Philip Morris International Inc. (PM) and British American Tobacco Plc (BATS) are leading cigarette makers seeking to derail Russian plans to crack down on smoking in the world’s largest tobacco market after China.
The companies, along with Japan Tobacco Inc. (2914), are trying to convince the government to scale back a plan to restrict the sale, advertising and public use of cigarettes, they said May 30. BAT, Europe’s largest tobacco company, is seeking a “mutually acceptable decision,” it said in an e-mail.
President Vladimir Putin has backed curbs on smoking as part of a wider effort to stem the country’s population decline. A draft law published by the Health Ministry May 20 calls for outlawing all cigarette advertising immediately, ending retail sales at kiosks within 18 months and banning smoking in public buildings such as bars and restaurants in three years.
“While we support comprehensive and effective tobacco regulation, the Health Ministry’s bill contains a number of extreme measures that will not reduce smoking and are likely to lead to adverse consequences,” Irina Zhukova, a spokeswoman in Moscow for Marlboro-maker Philip Morris, said by e-mail May 30.
Russia, where a pack of Marlboros goes for about $2, already approved raising its excise tax on cigarettes by 40 percent a year through 2015.
The World Health Organization estimates that about 39 percent of Russia’s 143 million people are habitual smokers, compared with 28 percent in China and 27 percent in the U.S. Smoking-related diseases kill 23 percent of Russian men and cause economic damages equal to 6.3 percent of gross domestic product, according to the Health Ministry, which says its draft law could save 200,000 lives a year.
Any legislative changes “should take into account the realities of the Russian market,” BAT said. Any new restrictions “should be reasonable, well thought-out and consistent,” the press service of the London-based company, the maker of Kent, Pall Mall and Dunhill brands, said in an e-mailed response to questions from Bloomberg.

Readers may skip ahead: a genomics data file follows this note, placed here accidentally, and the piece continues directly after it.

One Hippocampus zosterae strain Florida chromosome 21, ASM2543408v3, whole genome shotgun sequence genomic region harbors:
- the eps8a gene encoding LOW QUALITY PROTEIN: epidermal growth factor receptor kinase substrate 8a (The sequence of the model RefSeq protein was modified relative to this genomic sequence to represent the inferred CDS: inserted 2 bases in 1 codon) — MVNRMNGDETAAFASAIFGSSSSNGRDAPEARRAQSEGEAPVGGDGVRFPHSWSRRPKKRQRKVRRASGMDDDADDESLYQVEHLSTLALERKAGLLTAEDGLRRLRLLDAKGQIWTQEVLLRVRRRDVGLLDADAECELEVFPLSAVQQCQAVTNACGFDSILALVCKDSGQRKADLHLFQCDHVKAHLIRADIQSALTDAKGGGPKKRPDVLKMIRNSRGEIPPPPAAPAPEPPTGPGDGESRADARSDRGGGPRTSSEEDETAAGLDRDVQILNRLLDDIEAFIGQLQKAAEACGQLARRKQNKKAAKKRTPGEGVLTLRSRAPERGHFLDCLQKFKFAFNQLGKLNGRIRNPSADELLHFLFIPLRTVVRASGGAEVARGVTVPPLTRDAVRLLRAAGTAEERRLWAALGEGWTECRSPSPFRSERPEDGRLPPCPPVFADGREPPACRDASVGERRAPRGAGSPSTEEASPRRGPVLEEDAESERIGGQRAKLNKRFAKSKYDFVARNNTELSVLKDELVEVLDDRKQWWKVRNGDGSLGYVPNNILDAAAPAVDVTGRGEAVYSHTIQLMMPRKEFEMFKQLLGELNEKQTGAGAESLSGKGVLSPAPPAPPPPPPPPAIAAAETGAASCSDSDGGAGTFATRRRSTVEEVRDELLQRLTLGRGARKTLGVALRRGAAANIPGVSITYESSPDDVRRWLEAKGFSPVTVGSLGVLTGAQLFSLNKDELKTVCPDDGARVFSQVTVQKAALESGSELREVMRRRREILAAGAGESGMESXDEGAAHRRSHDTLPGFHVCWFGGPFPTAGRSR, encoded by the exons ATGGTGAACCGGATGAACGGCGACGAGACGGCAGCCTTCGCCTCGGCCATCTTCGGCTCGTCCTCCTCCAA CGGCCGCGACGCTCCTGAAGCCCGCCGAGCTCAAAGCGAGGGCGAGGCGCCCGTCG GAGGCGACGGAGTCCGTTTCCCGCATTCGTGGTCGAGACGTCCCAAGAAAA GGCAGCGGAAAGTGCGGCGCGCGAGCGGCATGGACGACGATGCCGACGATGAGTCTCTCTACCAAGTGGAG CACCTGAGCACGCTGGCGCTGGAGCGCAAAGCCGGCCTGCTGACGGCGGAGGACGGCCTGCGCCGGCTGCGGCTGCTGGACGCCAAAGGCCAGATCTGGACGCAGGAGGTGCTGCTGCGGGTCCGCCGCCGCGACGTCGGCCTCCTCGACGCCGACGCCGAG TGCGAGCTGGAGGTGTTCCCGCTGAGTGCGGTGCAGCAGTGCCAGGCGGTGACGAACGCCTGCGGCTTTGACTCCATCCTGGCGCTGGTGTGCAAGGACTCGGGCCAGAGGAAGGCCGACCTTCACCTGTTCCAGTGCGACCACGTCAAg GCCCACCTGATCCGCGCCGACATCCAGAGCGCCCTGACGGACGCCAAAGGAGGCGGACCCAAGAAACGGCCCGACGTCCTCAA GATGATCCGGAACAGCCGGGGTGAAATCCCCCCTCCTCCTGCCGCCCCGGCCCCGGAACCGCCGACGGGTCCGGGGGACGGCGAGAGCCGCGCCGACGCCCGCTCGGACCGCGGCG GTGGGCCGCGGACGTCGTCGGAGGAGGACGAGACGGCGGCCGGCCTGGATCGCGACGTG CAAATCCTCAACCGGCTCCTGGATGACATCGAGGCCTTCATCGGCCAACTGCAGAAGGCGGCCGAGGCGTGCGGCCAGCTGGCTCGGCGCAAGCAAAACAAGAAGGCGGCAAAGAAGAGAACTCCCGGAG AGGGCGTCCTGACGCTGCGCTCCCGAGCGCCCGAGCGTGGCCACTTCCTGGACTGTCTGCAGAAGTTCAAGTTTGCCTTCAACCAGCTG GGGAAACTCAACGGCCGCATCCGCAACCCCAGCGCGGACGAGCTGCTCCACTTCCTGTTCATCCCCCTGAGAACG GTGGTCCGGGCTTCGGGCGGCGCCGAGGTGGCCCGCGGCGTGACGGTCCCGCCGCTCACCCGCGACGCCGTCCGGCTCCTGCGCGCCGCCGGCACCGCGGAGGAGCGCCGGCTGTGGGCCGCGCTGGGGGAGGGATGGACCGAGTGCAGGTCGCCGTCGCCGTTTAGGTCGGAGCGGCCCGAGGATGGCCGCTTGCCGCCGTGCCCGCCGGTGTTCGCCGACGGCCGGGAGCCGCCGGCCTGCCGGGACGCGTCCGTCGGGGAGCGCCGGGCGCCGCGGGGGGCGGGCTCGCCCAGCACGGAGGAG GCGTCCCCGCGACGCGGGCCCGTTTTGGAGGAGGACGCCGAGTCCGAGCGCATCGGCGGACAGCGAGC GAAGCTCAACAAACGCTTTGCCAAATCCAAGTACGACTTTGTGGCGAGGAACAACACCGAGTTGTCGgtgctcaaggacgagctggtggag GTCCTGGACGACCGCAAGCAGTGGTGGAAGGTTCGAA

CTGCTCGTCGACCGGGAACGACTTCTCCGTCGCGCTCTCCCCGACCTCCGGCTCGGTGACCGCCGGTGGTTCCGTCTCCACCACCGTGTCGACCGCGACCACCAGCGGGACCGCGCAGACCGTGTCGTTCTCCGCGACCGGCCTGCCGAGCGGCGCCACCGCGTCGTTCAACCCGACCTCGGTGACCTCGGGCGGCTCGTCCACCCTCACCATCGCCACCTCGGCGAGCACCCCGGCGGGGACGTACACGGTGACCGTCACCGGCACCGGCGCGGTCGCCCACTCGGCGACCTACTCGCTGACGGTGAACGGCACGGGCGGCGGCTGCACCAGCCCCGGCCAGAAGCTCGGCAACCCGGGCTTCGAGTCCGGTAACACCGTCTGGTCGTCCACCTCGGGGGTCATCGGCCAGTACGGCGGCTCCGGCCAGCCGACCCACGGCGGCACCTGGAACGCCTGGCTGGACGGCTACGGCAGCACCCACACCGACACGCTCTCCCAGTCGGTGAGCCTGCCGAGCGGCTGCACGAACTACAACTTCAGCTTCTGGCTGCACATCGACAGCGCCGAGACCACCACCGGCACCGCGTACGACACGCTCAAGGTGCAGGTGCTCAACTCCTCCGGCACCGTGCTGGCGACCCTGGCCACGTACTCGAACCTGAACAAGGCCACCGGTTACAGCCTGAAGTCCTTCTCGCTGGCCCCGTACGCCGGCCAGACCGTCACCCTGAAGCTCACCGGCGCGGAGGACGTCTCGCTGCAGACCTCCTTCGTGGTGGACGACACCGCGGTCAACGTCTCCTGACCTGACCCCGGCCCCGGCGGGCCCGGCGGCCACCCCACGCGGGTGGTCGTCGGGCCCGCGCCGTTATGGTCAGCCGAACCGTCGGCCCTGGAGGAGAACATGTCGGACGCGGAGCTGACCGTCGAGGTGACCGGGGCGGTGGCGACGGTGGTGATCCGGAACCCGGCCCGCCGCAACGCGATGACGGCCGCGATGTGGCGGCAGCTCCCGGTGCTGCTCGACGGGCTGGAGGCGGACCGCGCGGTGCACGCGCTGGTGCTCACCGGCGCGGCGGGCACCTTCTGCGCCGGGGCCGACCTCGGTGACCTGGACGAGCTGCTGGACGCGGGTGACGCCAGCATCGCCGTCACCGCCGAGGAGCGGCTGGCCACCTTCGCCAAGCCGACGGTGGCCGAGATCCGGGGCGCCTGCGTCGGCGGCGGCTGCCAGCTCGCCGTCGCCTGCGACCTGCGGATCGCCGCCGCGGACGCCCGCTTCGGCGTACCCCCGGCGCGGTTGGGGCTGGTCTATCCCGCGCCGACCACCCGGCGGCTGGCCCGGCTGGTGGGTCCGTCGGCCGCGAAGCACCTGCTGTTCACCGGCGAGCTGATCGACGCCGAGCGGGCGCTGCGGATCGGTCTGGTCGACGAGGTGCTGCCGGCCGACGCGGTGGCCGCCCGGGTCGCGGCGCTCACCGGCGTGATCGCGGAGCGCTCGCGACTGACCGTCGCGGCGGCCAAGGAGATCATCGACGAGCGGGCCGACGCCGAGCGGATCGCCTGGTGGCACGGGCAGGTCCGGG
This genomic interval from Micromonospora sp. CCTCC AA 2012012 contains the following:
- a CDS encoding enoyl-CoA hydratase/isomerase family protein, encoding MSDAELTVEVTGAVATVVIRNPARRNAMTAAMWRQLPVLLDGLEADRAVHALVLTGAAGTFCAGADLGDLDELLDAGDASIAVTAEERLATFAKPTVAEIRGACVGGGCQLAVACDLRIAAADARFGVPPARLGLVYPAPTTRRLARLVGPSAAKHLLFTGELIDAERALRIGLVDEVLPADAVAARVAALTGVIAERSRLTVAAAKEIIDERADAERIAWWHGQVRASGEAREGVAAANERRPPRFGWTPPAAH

The international unit of Japan Tobacco, the maker of the Camel and Winston brands, relies on the region encompassing Russia, the other ex-Soviet states without the Baltic countries, former Yugoslavia, Bulgaria, Romania, Croatia and Mongolia for 46 percent of its global sales in terms of volume, according to the company’s website.
The Tokyo-based company, Asia’s largest cigarette producer by market value, is hopeful the new government will amend the draft law. Putin, who returned to the Kremlin for a third term in May, replaced the health minister who submitted the tobacco legislation, Tatyana Golikova, as part of a broader reshuffling of the Cabinet.
‘Achieve the Goals’
“There is hope that the new government is trying to work effectively to produce a law that really works and can achieve the goals set by the Health Ministry,” Anatoly Vereshchagin, a spokesman for Japan Tobacco in Moscow, said by phone.
The tobacco companies say that a total ban on smoking in public places and on advertising cigarettes is too draconian, while ending kiosk sales will only end up hurting small businesses. They also argue that steep tax increases won’t impact demand as much as the ministry hopes because it will only lead to a flood of cheaper imports from neighboring countries such as Belarus, Kazakhstan and China.
Russia has already asked Belarus and Kazakhstan, its partners in a customs union, to raise their excise taxes on cigarettes to prevent this from happening, Finance Minister Anton Siluanov said May 30.
The Finance Ministry says the average price for a pack of “inexpensive” cigarettes will rise to ($1.19) 40 rubles in 2014 from 16.50 rubles last year, while prices for the “most popular” brands will rise to 61 rubles from 36 rubles.
The World Health Organization, which helped the Health Ministry draft the legislation, is worried that cigarette makers may succeed in watering down the ministry’s bill.
“It is a huge concern,” said Natalya Toropova, program coordinator for the WHO’s Tobacco Control program in Moscow. “There is interference of the tobacco industry in public health all over the world, and specifically in Russia,” Toropova said by phone. The fact that the ministry’s bill hasn’t been submitted to parliament yet shows “that the tobacco industry is interfering,” she said.
Japan Tobacco has about 36 percent of the Russian cigarette market, followed by 26 percent for Philip Morris, 21 percent for BAT and 7 percent for London-based Imperial Tobacco Group Plc (IMT), according to AC Nielsen Co., a market research company.
None of the companies make their sales in Russia public. BAT would only say that 33 percent of the 705 billion cigarettes it distributed last year went to eastern Europe, Africa and the Middle East. Philip Morris said 32 percent of its global cigarette sales were in the same region.
The government said in an October 2010 report that smoking rates among women and minors had tripled in the previous five years and that tobacco use caused about 500,000 deaths a year. In some regions as many as 80 percent of men and 47 percent of women smoke, the study found.
“The interests of the tobacco companies aren’t what this law is about,” Health Ministry spokesman Alexander Vlasov said by phone. “It’s about stopping people from suffering from this damaging habit.”
To contact the reporter on this story: Henry Meyer in Moscow at firstname.lastname@example.org
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